You need good people working for you.
You want to grow the business, make money, beat the competition and so on. To do that, you need good product, good systems, good cash flow, repeat customers, strong sales, effective advertising and great delivery. But without good people, none of that matters, because none of it gets done without people actually doing it.
You want people who are excited for the opportunity, who are engaged in the work and who do what they say and say what they do. You want people who excel, who go above and beyond, who bring strong work ethic, who think about the work and have ideas to share and who genuinely care about your products the way you do.
If you want those kinds of people to work for you, it’s your job to make sure they want to work for you. Back in the 1990s, the popular phrase for this was to be an “employer of choice.” The phrase has gone by the wayside, but the concept remains viable and solid. You want talented people to choose to work for you over your competition. You want the word of mouth out there that says you’re the kind of employer that talented, engaged people want to work for, that you provide challenge and opportunity in exchange for hard work and creativity.
And that’s all on you. As the leader, you create that story for your staff. No one in your company is more responsible for how people experience working at your company than you. The way your staff encounters their work has everything to do with how they encounter you. The stories they tell their friends and colleagues are stories about how you show up every day. The stories they tell are about the work environment you present to them. These are stories about your company culture.
You can’t pass that responsibility to someone else. A CEO once told me that “human resources owns culture.” Completely wrong. HR can be the messenger, the cheerleader or the coach — but the leader owns the culture. Any lesser approach is simply inviting your culture to own you, rather than the other way around.
There are plenty of books, articles and papers about culture. Some libraries and bookstores have whole sections devoted to just the topic of organizational culture. Peter Drucker, the noted author and business mind, is credited with having said, “culture eats strategy for breakfast.” He wasn’t wrong; the best strategies in the world can get pulverized if the culture of the organization is out of alignment.
In most industries, company cultures have had a long time to settle and grow roots. Often, culture evolved in certain ways because no one was paying attention to it, and it happened accidentally. In some industries (tech comes to mind), the pace of life is so fast and furious that culture got lost in the whirlwind.
We have the opportunity in cannabis to change all that. We are an industry full of small businesses, and many are on the verge of amazing growth and opportunity. That kind of growth and the excitement that goes with it can often cause leaders to lose sight of the basics of running their organization, including the value of the culture that put them on the path to that growth. In the face of even modest growth, staying focused on culture is often problematic.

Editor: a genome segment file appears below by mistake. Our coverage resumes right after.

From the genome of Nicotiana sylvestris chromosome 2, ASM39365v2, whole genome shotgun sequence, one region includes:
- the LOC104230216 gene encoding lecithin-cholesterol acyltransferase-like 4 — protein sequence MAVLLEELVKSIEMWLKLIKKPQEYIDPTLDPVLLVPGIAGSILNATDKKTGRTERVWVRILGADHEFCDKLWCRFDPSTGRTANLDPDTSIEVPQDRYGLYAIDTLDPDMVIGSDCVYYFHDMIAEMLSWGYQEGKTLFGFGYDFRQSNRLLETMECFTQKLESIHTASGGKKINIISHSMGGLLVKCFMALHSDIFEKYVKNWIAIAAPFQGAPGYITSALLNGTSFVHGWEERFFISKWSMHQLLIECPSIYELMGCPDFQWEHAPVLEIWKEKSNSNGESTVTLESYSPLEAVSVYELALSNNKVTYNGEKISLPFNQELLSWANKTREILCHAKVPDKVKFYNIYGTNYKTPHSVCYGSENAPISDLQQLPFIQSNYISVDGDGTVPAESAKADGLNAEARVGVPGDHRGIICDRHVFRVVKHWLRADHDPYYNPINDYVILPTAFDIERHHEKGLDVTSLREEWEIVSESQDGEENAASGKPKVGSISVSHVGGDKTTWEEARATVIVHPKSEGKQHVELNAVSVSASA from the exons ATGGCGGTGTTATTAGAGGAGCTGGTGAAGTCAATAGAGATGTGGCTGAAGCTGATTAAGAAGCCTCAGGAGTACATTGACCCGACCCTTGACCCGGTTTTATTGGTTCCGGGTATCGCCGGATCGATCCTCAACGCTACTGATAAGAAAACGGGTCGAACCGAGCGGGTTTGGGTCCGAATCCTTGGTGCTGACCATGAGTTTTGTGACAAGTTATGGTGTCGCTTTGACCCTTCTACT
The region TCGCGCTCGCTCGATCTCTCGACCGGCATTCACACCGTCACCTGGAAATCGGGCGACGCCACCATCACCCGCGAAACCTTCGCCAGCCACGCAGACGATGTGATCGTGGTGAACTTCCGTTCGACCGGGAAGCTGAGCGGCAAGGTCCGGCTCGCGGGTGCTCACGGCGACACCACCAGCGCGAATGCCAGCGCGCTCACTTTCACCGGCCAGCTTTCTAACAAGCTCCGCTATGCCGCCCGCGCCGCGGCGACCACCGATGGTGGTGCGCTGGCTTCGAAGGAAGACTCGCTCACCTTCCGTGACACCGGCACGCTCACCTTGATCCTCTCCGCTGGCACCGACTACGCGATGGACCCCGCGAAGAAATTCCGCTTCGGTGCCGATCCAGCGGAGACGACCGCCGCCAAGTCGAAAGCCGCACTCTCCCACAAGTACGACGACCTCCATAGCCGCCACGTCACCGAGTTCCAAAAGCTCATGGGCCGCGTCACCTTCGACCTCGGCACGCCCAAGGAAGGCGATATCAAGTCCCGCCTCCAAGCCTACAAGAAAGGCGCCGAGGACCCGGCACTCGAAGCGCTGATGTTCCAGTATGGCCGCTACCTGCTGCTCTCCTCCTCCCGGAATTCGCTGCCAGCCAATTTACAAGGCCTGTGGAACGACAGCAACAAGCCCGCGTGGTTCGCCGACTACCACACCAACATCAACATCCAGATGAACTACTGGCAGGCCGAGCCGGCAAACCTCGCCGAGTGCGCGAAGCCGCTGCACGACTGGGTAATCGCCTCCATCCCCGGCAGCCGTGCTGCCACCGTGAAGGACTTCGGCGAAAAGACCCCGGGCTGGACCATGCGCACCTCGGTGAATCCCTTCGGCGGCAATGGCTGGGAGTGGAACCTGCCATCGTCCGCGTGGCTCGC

To maintain that focus, start with being very intentional about the culture we create in our companies. That means thinking very clearly about that culture and work environment, and then firmly executing on that vision, even in the face of distractions like meteoric growth.
Keeping culture up front and continually restating its intentionality will also help retain staff. The people who have signed on to work in that culture will continue to gravitate around it and will continue to find ways to support and enhance the culture — if you’ve done a good job of hiring the people who best fit the culture you’ve designed.
Sending that message clearly, consistently and often — and backing it up with actions and behaviors — affects the story your staff will tell about you. It changes what they say about you to their friends and colleagues at other companies. If you are executing on the message effectively, that story builds the case that you are that “employer of choice,” and that people who want to find success and the right work environment will find it with you. That new story is attractive to the kind of engaged people you want in your shop.
Being intentional today sets the tone for how we grow our businesses over the long run. This also lays the foundation for routine, daily practices in people management as you continue to grow. As your reputation for being a challenging and stimulating employer increases, you will become the employer of choice in your community or your channel.
Being deliberate and intentional about culture is a key building block in the process of becoming an employer of choice. It will provide you with the differentiation you need to compete in these fast-changing times.
Terry Smith is a consultant in the cannabis industry and a senior leader in organizational development and change management, specializing in strategic and operational management. His focus over the past decade has been on building organizational capability and success through effective program and system design and implementation to ensure staff can succeed and find value in their work. He has served as an adjunct professor in the School of Business Administration at Portland State University. He is a certified facilitator and coach through Korn Ferry, The Leadership Circle, Organizational Systems International and Achieve Global. He can be reached at firstname.lastname@example.org.